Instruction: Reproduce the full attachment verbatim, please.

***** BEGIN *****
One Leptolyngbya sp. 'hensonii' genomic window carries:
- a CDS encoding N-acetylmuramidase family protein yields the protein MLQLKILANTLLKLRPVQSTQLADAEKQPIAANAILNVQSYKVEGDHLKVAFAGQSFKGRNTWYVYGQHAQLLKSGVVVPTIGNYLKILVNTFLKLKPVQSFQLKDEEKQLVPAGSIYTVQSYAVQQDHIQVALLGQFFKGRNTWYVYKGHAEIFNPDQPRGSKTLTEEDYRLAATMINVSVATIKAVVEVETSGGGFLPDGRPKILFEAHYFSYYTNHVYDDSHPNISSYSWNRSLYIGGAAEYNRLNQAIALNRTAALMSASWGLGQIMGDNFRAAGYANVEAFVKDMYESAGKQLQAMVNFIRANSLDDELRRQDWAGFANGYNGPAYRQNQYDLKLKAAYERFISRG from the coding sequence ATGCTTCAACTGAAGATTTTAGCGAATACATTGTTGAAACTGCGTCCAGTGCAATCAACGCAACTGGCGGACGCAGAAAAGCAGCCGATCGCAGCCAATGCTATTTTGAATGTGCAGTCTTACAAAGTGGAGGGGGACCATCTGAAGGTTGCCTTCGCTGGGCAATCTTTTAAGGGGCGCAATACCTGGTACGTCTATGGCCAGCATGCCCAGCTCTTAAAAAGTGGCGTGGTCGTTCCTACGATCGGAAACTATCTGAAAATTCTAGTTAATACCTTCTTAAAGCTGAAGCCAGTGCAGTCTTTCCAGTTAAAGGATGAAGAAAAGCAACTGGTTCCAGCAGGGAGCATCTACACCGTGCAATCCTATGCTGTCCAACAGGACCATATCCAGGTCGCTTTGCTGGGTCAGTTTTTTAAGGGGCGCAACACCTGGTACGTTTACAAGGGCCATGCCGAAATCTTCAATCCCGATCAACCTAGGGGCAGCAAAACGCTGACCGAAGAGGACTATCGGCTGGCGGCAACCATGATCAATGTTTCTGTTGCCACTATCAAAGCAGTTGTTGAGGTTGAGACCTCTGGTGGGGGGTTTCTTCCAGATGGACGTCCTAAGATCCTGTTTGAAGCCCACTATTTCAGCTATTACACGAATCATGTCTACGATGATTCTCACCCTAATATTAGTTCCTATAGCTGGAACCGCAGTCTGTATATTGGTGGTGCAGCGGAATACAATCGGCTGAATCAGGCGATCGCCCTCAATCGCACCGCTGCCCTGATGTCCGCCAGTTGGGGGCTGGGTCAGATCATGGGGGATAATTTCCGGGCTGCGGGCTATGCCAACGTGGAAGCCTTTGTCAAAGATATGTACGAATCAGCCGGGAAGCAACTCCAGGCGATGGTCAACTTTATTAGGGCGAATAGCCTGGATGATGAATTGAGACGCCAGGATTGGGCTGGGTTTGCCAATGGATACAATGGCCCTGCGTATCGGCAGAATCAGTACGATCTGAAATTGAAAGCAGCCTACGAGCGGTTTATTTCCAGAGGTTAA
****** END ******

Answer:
One Leptolyngbya sp. 'hensonii' genomic window carries:
- a CDS encoding N-acetylmuramidase family protein yields the protein MLQLKILANTLLKLRPVQSTQLADAEKQPIAANAILNVQSYKVEGDHLKVAFAGQSFKGRNTWYVYGQHAQLLKSGVVVPTIGNYLKILVNTFLKLKPVQSFQLKDEEKQLVPAGSIYTVQSYAVQQDHIQVALLGQFFKGRNTWYVYKGHAEIFNPDQPRGSKTLTEEDYRLAATMINVSVATIKAVVEVETSGGGFLPDGRPKILFEAHYFSYYTNHVYDDSHPNISSYSWNRSLYIGGAAEYNRLNQAIALNRTAALMSASWGLGQIMGDNFRAAGYANVEAFVKDMYESAGKQLQAMVNFIRANSLDDELRRQDWAGFANGYNGPAYRQNQYDLKLKAAYERFISRG from the coding sequence ATGCTTCAACTGAAGATTTTAGCGAATACATTGTTGAAACTGCGTCCAGTGCAATCAACGCAACTGGCGGACGCAGAAAAGCAGCCGATCGCAGCCAATGCTATTTTGAATGTGCAGTCTTACAAAGTGGAGGGGGACCATCTGAAGGTTGCCTTCGCTGGGCAATCTTTTAAGGGGCGCAATACCTGGTACGTCTATGGCCAGCATGCCCAGCTCTTAAAAAGTGGCGTGGTCGTTCCTACGATCGGAAACTATCTGAAAATTCTAGTTAATACCTTCTTAAAGCTGAAGCCAGTGCAGTCTTTCCAGTTAAAGGATGAAGAAAAGCAACTGGTTCCAGCAGGGAGCATCTACACCGTGCAATCCTATGCTGTCCAACAGGACCATATCCAGGTCGCTTTGCTGGGTCAGTTTTTTAAGGGGCGCAACACCTGGTACGTTTACAAGGGCCATGCCGAAATCTTCAATCCCGATCAACCTAGGGGCAGCAAAACGCTGACCGAAGAGGACTATCGGCTGGCGGCAACCATGATCAATGTTTCTGTTGCCACTATCAAAGCAGTTGTTGAGGTTGAGACCTCTGGTGGGGGGTTTCTTCCAGATGGACGTCCTAAGATCCTGTTTGAAGCCCACTATTTCAGCTATTACACGAATCATGTCTACGATGATTCTCACCCTAATATTAGTTCCTATAGCTGGAACCGCAGTCTGTATATTGGTGGTGCAGCGGAATACAATCGGCTGAATCAGGCGATCGCCCTCAATCGCACCGCTGCCCTGATGTCCGCCAGTTGGGGGCTGGGTCAGATCATGGGGGATAATTTCCGGGCTGCGGGCTATGCCAACGTGGAAGCCTTTGTCAAAGATATGTACGAATCAGCCGGGAAGCAACTCCAGGCGATGGTCAACTTTATTAGGGCGAATAGCCTGGATGATGAATTGAGACGCCAGGATTGGGCTGGGTTTGCCAATGGATACAATGGCCCTGCGTATCGGCAGAATCAGTACGATCTGAAATTGAAAGCAGCCTACGAGCGGTTTATTTCCAGAGGTTAA